with two sections. The thinner section has internal -20 threads to mount onto the strain gauge tower.

The thicker section has two #10-32 tapped through-holes drilled radially at right angles. The thicker

section mates with the inner surface of the hole in the airfoil with countersink screws affixing it from the

top and bottom. The fixture was mounted such that one tapped hole is parallel with the line of action of

the strain gauge and the other perpendicular, allowing the chord line of the airfoil to be exactly parallel or

perpendicular to the line of action of the strain gauge. To adjust the angle of attack, the window, strain

gauge, and airfoil assembly was rotated as a whole. This leaves an angle between the line of action of

the strain gauge and the flow direction which is accounted for using coordinate transforms to determine

the horizontal and vertical forces. There is also an angle between the line of action of the strain gauge

and the gravity vector (weight vector) of the airfoil; this was also accounted for using trigonometric

coordinate transforms during data processing.

Since both measurements of lift and drag were required for analysis, each airfoil was tested twice

with the strain tower: once with the line of action of the strain gauge perpendicular to the airfoil chord line,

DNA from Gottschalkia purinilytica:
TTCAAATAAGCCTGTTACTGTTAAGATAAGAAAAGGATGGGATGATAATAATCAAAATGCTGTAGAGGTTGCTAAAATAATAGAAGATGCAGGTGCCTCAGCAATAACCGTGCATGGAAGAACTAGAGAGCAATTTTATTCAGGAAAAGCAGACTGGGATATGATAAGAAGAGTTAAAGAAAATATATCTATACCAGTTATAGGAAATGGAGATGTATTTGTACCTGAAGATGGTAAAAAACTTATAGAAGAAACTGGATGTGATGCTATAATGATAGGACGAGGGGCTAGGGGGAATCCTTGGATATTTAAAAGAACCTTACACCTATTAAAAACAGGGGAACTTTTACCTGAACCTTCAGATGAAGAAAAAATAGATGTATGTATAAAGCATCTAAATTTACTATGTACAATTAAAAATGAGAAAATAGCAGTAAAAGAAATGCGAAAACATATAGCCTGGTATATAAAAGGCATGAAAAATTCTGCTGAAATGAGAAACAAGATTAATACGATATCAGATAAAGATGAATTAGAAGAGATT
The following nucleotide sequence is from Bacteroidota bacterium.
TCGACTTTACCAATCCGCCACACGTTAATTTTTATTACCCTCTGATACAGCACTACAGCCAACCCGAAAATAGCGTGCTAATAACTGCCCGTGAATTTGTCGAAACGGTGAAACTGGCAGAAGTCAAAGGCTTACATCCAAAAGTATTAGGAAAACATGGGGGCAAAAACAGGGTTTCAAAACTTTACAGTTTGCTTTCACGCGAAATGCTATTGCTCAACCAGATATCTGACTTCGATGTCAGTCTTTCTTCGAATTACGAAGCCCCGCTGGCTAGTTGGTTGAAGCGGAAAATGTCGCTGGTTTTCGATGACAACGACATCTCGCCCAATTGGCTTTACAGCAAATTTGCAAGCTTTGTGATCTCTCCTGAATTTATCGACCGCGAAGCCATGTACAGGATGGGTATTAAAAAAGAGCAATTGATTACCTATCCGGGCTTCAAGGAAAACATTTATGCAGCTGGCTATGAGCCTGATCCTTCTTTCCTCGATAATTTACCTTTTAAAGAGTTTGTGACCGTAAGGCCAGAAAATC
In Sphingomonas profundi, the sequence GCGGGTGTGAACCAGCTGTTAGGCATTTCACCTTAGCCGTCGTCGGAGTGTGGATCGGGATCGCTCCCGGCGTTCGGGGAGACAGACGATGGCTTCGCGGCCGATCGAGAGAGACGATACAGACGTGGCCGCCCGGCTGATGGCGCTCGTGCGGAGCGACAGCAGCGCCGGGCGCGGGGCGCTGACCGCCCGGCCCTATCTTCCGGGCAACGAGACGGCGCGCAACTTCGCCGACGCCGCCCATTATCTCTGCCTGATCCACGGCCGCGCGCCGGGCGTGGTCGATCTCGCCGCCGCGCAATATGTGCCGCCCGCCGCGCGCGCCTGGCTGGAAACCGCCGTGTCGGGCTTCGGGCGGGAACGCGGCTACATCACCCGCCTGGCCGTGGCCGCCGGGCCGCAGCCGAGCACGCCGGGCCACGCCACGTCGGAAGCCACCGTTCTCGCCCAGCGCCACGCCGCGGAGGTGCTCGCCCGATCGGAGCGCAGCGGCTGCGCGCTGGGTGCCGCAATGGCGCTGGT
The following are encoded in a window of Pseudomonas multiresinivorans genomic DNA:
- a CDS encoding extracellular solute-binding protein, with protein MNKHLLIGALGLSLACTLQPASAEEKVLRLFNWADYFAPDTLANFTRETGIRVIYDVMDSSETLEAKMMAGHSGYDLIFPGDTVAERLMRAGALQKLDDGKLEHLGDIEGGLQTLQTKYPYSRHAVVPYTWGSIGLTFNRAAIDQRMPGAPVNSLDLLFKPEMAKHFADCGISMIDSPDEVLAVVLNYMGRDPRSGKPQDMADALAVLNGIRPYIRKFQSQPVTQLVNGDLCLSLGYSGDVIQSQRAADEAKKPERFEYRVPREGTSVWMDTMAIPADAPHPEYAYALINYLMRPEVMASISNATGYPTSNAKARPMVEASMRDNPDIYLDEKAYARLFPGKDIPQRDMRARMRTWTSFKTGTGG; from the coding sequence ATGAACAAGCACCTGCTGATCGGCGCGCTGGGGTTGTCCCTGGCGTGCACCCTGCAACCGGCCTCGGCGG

and once with it parallel. A LabVIEW Virtual Instrument (VI) was used to record and plot the voltage

measurements of the Omega strain gauge against time. Lift and drag forces were calculated from the

voltage readings collected by the strain gauge using the following relation provided by the lab technician:

(1)

where is the force in Newtons acting on the tip of the strain gauge tower, and is the strain gauge

voltage in volts. The offset was calibrated in post-processing using the zero-wind horizontal force

component.

Both airfoils were tested at the same wind speed of approximately 33.5 mph at varying angles of

attack. The angles ranged from 0 to 20 in increments of 1, with the 0 calibrated with respect to the

horizontal. The angle of attack of the airfoil was changed by rotating the circular window marked with